Now this bar that is integrated sells (almost) obsoleet drinks, so not only good for Family Mart, but also for the customer and the environment.

Have to say I liked it in this bar! But probably this concept does not really work outside of some Asian countries.

This family mart has a bar inside

Great fun, drinking a beer between shoppers
And I am not the only one enjoying a drink

Convenience stores are everywhere in Japan, you even see them integrated in other retail outlets, like for example Muji or in the Tsutaya bookstore I wrote about above.




There is also the "New Day" convenience store brand in Japan, which is owned by Japan Railways. This convenience store has fresh beer on tap (all via machines). I didn't test that one though but you will find more information in the link below:


Location: https://maps.app.goo.gl/F7fiVFRmjPuADmse7

Don Quijote

I want to mention Don Quijote as well. This is a discount chain that is famous in Asia. I wrote a topic on that before including a video (see below) on their Bangkok branch. Many of these stores are open 24 hours, but this one, the flagship store, in Osaka is not. Unfortunately, I was there at 7 a.m., and they opened up at 11. Could not visit because my Shinkansen train left at 11.30. But this flagship store has an actual functioning Ferris wheel as you can see, that you an ride for 600 Yen.

It's a great concept, to get an idea what it is like inside, check out this video I made at their Bangkok branche.

Super Potato

Super Potato is a video game store located in Akihabara, Tokyo, Japan. It is a haven for retro gamers from all over the world, offering a vast selection of vintage video games, consoles, and collectibles. Although I am not a hardcore gamer, I could not resist taking a look at this special store (mainly catered to tourists). In this store you re-live the glory days of gaming, it really feels like that. 


First, you get greeted by Mario, but you cannot touch him. 

There are many retro game stations where you can play, these ones you are allowed to touch :)

Of course huge sections with games, of all kinds of consoles.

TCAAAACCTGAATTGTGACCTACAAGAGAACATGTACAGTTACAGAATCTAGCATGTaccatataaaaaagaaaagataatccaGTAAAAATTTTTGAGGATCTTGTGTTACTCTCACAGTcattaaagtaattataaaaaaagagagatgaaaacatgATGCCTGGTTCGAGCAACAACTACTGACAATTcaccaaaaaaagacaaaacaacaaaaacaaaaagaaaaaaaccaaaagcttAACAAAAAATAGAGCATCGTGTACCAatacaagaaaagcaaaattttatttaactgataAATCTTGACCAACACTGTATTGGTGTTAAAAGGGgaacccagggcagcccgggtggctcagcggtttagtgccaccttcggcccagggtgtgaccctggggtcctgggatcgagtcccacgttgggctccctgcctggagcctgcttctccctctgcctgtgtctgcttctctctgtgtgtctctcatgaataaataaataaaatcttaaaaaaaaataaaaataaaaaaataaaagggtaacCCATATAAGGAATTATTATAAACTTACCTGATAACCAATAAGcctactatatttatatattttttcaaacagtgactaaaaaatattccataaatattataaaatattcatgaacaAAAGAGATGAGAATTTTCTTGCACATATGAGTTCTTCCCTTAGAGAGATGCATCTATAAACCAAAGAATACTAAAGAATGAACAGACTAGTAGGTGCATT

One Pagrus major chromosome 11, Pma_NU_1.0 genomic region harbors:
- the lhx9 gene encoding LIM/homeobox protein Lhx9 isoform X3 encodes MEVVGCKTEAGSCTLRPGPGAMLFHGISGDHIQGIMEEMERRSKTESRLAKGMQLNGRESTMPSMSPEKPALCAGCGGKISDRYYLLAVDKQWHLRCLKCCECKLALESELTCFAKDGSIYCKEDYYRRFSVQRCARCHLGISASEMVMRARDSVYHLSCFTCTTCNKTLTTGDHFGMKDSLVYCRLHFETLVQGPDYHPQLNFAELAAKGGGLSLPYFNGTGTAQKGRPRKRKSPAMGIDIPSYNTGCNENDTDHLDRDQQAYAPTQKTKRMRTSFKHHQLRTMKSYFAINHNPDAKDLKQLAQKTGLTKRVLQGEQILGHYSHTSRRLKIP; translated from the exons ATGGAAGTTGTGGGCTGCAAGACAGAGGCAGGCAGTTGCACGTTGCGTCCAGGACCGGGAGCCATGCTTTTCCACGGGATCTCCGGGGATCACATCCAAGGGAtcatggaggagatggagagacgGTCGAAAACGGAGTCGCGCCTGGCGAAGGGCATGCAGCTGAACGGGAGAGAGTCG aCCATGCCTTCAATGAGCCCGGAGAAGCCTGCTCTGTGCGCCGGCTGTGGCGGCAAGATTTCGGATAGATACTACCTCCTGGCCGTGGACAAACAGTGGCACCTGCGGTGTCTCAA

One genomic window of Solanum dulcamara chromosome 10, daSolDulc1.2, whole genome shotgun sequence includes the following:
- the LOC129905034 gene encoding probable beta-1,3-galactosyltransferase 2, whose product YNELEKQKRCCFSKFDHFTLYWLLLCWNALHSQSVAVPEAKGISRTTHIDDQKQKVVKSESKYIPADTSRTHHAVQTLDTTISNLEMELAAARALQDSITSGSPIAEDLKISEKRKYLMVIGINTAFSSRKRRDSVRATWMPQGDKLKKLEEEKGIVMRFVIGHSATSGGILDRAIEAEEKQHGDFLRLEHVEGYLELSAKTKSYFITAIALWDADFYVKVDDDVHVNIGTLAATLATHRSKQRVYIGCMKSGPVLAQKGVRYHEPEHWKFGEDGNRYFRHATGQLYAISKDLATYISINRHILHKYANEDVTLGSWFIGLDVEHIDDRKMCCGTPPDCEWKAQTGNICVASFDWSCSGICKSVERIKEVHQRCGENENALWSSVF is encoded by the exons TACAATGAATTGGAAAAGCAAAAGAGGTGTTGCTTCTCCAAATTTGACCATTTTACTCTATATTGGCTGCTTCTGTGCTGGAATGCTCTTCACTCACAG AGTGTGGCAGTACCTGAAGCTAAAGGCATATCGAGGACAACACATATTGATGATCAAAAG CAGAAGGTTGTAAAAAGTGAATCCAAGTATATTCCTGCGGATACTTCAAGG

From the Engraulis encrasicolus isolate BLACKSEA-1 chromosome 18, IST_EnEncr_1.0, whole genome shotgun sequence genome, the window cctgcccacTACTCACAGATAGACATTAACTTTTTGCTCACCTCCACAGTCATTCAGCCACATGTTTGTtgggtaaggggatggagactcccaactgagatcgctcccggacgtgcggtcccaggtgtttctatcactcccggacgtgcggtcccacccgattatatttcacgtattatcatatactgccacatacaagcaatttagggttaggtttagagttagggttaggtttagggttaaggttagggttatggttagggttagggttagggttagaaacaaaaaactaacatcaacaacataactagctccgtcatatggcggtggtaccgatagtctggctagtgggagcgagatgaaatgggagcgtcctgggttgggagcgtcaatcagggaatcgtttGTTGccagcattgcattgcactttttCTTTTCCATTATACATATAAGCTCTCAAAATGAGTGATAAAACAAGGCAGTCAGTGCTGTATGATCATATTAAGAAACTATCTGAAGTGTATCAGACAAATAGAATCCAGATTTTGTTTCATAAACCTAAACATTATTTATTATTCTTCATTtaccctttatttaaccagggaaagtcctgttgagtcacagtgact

Old Atari game stations are there as well 

Location: https://maps.app.goo.gl/ZeyHP4AEwm5pbzZeA



Everyone knows Uniqlo, the Japanese fashion brand. I visted the Ginza Uniqlo. Ginza is the district in Tokyo where all flagship stores are. It looks a bit surreal. 

The Uniqlo flagship store in Ginza looks Amazing, in fact, they have 2 stores in the Ginza area. 

They have digital displays where you can find products. The display gives the route to the prodcut (that you can also transfer to your phone) and you can also browse through popular products.

This section, called "Hello Neighbor" has products from neighboring shops. I saw several of these sections in the building. As I understood this was set up during covid times to support local businesses. It is a popular section in the store. 
I haven't seen these self checkout terminals anywhere else yet, just drop all clothes in the basket and it automatically calculates the amount, no need to scan anymore.

I guess Japanese like coffee, almost all flagship stores in Ginza have a coffee corner, and Uniqlo is not an exception. 

Information: https://www.worldwandering.net/destination-in-japan/the-worlds-largest-uniqlo-store-in-japan/


Just missed this Uniqlo pop-up initiative in Harajuku unfortunately: https://www.nikkei.com/article/DGXZQOUC1150R0R11C23A0000000/

Location: https://maps.app.goo.gl/AW26Th4dvGiS2BNf8

Dream Sleeper Japan

Once I read about the dream sleaper concept. The dream sleeper is a nightbus service in Japan that I haven't seen anywhere else in the world. So because I was in Japan I wanted to try it. I booked a ticket and went to Shinjuku station to board the bus.

Shinjuku bus station is an environment in itself that is super well organised and bustling even around midnight when my bus departed.

The bus is like a hotel on wheels. You get your own private room, a box full of amenities, a pyama and much more. It's a unique experience and you wake up in another city. I think I paid around 80 euros for the all nights trip that took around 6 hours or so. Back to Toyko I took the Shinkansen, Nozomi train and that takes only 2.5 hours, but is mostly more expensive.